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The History of Sophia Lodge

     The idea of a Traditional Observance style lodge first came to my attention in 2009 when I read an article by W.B. Cliff Porter entitled, 'Fast Food Freemasonry'. I contacted W.B. Porter, and a friendship developed. W.B. Porter was a founding member and the sitting Worshipful Master of Enlightenment Lodge #198 in Colorado Springs, Colorado. I arranged for him to be a guest speaker for Wilkerson College Lodge in (I believe) 2010. This meeting of Wilkerson College Lodge was held at the Masonic Home for Children in Oxford, NC. Over the course of the weekend he was here for that speaking engagement, we had much discourse on the idea of the Traditional Observance style lodge.

This further developed into Wilkerson College Lodge having W.B. Robert Herd as a guest speaker in 2011. This meeting was held at James B. Greene Lodge #735 in Raleigh, NC. He is also a founding member of Enlightenment Lodge #198. The discussions from that weekend further developed my interest in the Traditional Observance style lodge.
     The friendship with Cliff and Rob continued, and in September of 2012, I visited Enlightenment Lodge #198. This was the most profound experience of my Masonic career, and solidified my belief in the Traditional Observance approach to Freemasonry.
     Independent of this, in 2010, W.B. Andrew Hammer wrote a book entitled, “Observing the Craft”. This book is a treatise on the state of the craft and makes the case for an Observant style of Freemasonry. I was quite taken with this book, and secured W.B. Hammer to lecture at Wilkerson College Lodge. This meeting was at Bula Lodge #409 in Burlington, NC. Prior to his visit, a group from Statesville Lodge #27 chose this book for their book study group. Included in this group were W.B. Kevin Combs and R.W.B. Doug Caudle (then the Senior Grand Warden of the Grand Lodge of North Carolina). They were both members of Wilkerson College Lodge and were present when W.B. Hammer visited. W.B. Hammer’s presentation was powerful and exceptionally well received. Following this meeting, a group from Wilkerson College Lodge had dinner at The Italian Table in Burlington.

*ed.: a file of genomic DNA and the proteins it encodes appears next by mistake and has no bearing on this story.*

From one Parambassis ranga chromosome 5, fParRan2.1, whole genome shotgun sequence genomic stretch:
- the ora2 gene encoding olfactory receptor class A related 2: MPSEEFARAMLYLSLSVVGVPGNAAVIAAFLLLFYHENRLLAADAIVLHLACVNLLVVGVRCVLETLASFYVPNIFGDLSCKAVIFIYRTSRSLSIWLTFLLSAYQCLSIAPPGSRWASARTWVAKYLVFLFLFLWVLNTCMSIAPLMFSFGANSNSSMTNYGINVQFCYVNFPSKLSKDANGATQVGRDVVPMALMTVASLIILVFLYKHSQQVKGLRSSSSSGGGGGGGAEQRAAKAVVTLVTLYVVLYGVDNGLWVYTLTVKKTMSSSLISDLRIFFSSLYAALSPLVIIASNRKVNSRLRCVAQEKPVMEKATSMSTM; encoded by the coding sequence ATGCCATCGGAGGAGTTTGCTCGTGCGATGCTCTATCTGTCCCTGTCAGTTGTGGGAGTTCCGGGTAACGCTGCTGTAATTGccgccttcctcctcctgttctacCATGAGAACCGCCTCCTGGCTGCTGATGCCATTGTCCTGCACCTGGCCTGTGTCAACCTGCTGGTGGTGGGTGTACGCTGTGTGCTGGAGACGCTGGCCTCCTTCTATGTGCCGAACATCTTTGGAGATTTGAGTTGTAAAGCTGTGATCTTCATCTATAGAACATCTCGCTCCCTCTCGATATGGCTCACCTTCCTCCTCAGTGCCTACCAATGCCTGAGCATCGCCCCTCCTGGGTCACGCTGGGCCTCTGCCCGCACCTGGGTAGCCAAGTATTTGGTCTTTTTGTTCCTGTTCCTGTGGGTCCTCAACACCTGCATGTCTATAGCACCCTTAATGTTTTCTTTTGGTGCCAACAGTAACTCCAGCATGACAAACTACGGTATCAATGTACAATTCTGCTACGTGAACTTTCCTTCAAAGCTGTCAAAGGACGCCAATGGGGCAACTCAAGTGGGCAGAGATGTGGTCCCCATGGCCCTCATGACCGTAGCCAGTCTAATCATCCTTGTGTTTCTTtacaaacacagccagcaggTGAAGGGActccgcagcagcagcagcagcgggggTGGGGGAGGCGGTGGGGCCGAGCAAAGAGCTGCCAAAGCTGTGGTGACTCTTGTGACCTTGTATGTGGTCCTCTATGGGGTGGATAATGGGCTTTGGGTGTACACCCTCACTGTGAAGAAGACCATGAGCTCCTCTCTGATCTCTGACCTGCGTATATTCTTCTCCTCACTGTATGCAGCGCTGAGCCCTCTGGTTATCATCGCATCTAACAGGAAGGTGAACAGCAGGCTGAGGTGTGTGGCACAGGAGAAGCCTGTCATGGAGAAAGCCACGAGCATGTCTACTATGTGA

As this dinner was wrapping up, R.W.B. Caudle approached me and asked my thoughts on North Carolina having its own Traditional Observance style lodge. Having been a disciple of this idea for some time, I jumped at the opportunity. We decided to take a few days to think it over and departed. A few days later, I sent an email suggesting several options. These included taking over a failing lodge, flipping an existing lodge like Wilkerson College Lodge, or starting a new lodge from scratch. R.W.B. Caudle was in favor of starting from scratch, and I agreed. We arranged a meeting to discuss this in person. This meeting included R.W.B. Doug Caudle, W.B. Kevin Combs, W.B. Larry Thompson, and myself. This meeting was held at W.B. Thompson’s residence in Concord on or around May 2, 2013. 

     The goal of this meeting was to see if we had enough common ground to begin the process of starting our own lodge. We discussed many topics in general terms. These included, but were not limited to:

  • The use of music, candles, and incense.

  • The idea of Marshaling the membership into the Lodge. 

  • The idea of the focus of degree work being wholly on the candidate.

  • The necessity of a dress code, and that it should be tuxedos.

  • A rough dues structure.

  • A declaration so new members know the unique nature of this lodge.

  • A Chamber of Reflection.

  • A membership cap.

  • A location to meet.

  • If there was general support of the idea within the Grand Lodge Line.

     This meeting resulted in more general consensus than I expected. There was actually very little we did not agree on, and so the decision was made to move forward. We set the next meeting for May 13, 2013. Everyone was assigned duties to perform and report on at the next meeting. One of R.W.B. Caudle’s duties was to talk to Grand Master Dewey Preslar about this proposition. G.M. Preslar was both in favor of the idea, and suggested we use the Masonic building in Salisbury for our location. This is the same building used by Andrew Jackson #576, which is his home lodge. This was one of the locations we had discussed at the first meeting, and so this is where we elected to hold the second meeting..